The Broadway League said that producers have been assured cast and crew members can make it to theaters so the shows will go on
Broadway will be back in full force by Thursday, predicts Broadway League Executive Director Charlotte St. Martin. Though the Great White Way stayed dark from Sunday night through Tuesday while New York City experienced Hurricane Sandy, the theater district believes that the time has come to turn on the marquee lights.
"There is a tradition on Broadway that the show must go on," St. Martin told TheWrap. "It goes to the core of our actors, producers, stage hands and the people who work on Broadway. It's a century old, and it's what we've always done."
Although the city is still clearing through the debris left by the devastating super storm, St. Martin said that Broadway has not suffered from any of New York's widespread power outages. She added that she believes that the theater business has a civic duty to be up and running as soon as possible after a tragedy, noting that performances resumed two days after the 9/11 attacks at the request of then-Mayor Rudolph Giuliani.
To that end, only two productions will remain dark Wednesday night — "Mary Poppins" and "The Lion King" — and that was because producers did not reach enough members of the cast and crew by phone Tuesday to be certain they had a big enough team to mount the major musical productions. Three other shows — "Evita," "Jersey Boys" and "Scandalous" — called off their matinees, but not their evening performances.
St. Martin said she has not heard reports from Wednesday's matinees, but was confident that New York City's flooded subway system had not prevented crew members and cast from making it to the theater in time.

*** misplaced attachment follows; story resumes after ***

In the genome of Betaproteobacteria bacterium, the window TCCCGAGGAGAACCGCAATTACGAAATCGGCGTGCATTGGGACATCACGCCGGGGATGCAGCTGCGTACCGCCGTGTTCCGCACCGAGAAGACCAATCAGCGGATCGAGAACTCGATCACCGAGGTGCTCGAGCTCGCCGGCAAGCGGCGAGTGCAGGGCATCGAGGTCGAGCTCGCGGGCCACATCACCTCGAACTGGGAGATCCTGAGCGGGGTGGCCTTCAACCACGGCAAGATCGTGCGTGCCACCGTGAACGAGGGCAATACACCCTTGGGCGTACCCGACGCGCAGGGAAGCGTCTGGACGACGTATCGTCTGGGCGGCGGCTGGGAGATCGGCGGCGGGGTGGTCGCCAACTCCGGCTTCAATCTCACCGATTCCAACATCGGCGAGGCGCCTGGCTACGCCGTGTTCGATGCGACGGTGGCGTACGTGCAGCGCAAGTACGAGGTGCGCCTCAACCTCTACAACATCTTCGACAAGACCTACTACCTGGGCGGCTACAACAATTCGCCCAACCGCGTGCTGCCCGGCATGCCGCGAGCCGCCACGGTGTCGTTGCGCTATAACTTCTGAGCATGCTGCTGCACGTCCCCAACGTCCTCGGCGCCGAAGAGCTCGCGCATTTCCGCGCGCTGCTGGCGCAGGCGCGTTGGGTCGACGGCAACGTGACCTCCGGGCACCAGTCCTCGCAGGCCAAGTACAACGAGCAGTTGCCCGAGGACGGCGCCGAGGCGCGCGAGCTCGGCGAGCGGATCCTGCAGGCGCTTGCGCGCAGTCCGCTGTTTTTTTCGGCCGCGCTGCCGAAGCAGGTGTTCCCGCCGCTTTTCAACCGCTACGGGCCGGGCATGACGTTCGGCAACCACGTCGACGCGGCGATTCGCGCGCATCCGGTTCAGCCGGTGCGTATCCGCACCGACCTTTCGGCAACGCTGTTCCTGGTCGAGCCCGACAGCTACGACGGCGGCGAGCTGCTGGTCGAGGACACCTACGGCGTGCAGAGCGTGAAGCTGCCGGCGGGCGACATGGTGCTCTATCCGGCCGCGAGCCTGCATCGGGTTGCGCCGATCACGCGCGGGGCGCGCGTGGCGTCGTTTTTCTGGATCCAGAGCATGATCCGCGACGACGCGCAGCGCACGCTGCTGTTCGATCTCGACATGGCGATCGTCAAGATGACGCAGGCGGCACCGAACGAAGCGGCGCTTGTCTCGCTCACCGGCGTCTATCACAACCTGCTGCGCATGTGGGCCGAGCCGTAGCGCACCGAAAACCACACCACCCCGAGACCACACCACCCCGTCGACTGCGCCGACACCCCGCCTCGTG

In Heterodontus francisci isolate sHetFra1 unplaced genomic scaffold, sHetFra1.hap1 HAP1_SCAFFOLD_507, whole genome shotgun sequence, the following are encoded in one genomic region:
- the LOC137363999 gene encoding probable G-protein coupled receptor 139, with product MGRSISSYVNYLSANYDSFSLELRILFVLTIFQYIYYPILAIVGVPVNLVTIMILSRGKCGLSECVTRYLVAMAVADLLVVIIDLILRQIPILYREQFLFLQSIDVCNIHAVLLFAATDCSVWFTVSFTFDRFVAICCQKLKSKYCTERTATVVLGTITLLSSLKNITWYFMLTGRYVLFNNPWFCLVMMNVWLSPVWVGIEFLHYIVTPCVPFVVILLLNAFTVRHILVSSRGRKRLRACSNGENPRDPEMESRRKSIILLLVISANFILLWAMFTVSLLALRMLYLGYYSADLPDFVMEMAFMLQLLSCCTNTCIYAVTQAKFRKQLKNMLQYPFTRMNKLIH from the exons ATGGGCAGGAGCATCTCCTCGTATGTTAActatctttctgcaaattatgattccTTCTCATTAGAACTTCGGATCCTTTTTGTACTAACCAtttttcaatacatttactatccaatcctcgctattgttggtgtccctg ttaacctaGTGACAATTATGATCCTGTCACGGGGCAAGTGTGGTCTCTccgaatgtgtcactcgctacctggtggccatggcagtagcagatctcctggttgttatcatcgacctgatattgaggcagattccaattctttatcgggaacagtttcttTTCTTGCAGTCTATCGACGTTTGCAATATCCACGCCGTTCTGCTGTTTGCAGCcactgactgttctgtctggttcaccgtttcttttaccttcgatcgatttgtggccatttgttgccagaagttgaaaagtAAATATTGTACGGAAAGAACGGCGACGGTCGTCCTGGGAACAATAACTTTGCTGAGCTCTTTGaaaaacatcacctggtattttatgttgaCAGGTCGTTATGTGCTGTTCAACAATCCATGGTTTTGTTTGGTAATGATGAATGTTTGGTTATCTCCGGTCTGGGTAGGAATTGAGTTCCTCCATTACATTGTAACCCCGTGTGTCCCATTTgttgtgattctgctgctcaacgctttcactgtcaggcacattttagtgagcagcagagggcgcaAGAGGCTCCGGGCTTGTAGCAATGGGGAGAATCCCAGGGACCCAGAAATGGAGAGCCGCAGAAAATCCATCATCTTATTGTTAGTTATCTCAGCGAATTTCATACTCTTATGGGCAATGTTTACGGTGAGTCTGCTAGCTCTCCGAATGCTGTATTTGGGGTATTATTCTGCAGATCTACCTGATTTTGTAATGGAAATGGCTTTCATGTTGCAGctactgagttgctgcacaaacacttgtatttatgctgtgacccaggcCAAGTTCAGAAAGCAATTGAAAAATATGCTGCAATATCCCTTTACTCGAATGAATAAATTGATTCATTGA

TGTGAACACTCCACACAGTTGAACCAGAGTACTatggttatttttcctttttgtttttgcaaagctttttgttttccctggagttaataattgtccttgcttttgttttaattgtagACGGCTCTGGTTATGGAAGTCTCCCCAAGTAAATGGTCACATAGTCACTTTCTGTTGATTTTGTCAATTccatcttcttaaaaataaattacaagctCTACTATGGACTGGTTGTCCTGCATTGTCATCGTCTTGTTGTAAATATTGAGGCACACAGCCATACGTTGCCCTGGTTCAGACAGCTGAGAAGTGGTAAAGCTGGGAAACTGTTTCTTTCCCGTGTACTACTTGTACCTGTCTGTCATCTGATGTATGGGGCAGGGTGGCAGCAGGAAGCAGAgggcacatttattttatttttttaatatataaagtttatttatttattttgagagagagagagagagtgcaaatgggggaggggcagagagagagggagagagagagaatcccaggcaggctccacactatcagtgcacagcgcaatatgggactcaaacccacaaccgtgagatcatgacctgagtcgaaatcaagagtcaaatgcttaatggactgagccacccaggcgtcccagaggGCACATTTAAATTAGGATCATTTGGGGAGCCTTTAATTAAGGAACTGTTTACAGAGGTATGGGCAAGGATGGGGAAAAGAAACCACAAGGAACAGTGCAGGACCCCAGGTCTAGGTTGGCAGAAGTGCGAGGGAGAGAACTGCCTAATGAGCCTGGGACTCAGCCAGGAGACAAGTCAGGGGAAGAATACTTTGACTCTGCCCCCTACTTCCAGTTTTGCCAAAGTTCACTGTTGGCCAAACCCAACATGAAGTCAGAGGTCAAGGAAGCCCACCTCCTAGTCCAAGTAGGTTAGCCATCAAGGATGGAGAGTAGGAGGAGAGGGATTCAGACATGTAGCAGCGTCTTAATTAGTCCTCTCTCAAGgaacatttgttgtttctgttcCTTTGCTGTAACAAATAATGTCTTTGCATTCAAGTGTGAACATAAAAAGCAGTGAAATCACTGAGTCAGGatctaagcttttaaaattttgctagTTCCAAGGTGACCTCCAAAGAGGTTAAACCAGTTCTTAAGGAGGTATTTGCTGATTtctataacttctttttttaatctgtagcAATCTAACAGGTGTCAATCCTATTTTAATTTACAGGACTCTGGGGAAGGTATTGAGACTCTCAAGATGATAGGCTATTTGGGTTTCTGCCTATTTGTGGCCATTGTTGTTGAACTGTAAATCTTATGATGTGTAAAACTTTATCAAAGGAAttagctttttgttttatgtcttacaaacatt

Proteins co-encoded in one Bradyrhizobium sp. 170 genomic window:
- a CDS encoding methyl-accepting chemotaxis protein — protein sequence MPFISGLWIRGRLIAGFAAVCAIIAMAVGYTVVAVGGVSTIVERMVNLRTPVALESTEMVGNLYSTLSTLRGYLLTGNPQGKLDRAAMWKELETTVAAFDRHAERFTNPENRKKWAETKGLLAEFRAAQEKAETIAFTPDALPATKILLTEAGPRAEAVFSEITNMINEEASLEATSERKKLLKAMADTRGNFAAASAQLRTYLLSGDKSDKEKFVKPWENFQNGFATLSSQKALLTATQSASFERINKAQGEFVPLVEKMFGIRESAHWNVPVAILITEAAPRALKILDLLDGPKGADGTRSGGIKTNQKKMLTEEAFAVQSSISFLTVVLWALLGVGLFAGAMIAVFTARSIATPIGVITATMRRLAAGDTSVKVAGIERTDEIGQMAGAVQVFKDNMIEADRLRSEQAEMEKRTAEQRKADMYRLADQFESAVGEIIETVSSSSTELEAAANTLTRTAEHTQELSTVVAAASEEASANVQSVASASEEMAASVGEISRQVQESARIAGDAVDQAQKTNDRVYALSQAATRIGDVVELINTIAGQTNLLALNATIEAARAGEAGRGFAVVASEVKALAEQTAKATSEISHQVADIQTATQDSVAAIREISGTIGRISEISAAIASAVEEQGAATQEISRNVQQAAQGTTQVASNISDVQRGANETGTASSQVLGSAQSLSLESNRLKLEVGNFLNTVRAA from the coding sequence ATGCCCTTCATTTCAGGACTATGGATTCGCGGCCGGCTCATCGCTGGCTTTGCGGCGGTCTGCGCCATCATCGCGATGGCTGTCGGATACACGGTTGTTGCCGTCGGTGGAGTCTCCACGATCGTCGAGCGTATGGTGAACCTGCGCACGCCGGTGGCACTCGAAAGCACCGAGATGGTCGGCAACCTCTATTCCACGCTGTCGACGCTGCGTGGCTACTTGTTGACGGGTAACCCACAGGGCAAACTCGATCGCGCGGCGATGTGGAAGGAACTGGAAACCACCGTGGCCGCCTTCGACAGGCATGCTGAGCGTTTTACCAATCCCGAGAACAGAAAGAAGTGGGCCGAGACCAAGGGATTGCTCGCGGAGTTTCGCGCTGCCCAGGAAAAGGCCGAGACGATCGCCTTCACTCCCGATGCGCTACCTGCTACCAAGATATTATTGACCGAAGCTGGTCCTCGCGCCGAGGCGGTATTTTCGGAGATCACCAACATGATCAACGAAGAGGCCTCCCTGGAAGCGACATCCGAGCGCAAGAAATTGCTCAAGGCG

"We would not be bringing shows back, if we were not positive critical people will be there," she said. "There may not be as many ushers as usual, but we're all good at finding our own seats, and we would not go on if there were any safety issues."
Broadway theaters will refund or exchange tickets for people who cannot make the shows on account of the weather, St. Martin said. She noted, however, that while many flights and trains have been canceled, preventing out-of-town visitors from catching shows they bought tickets for in advance, there are many tourists who are stuck in the city and would welcome the diversion. The same need for levity applies to the storm-shocked city dwellers, she said.
"This has nothing to do with greed and everything to do with the spirit of Broadway," St. Martin said. "We are here to serve New York and to provide escape from tragedy, even if it's just for a few hours."
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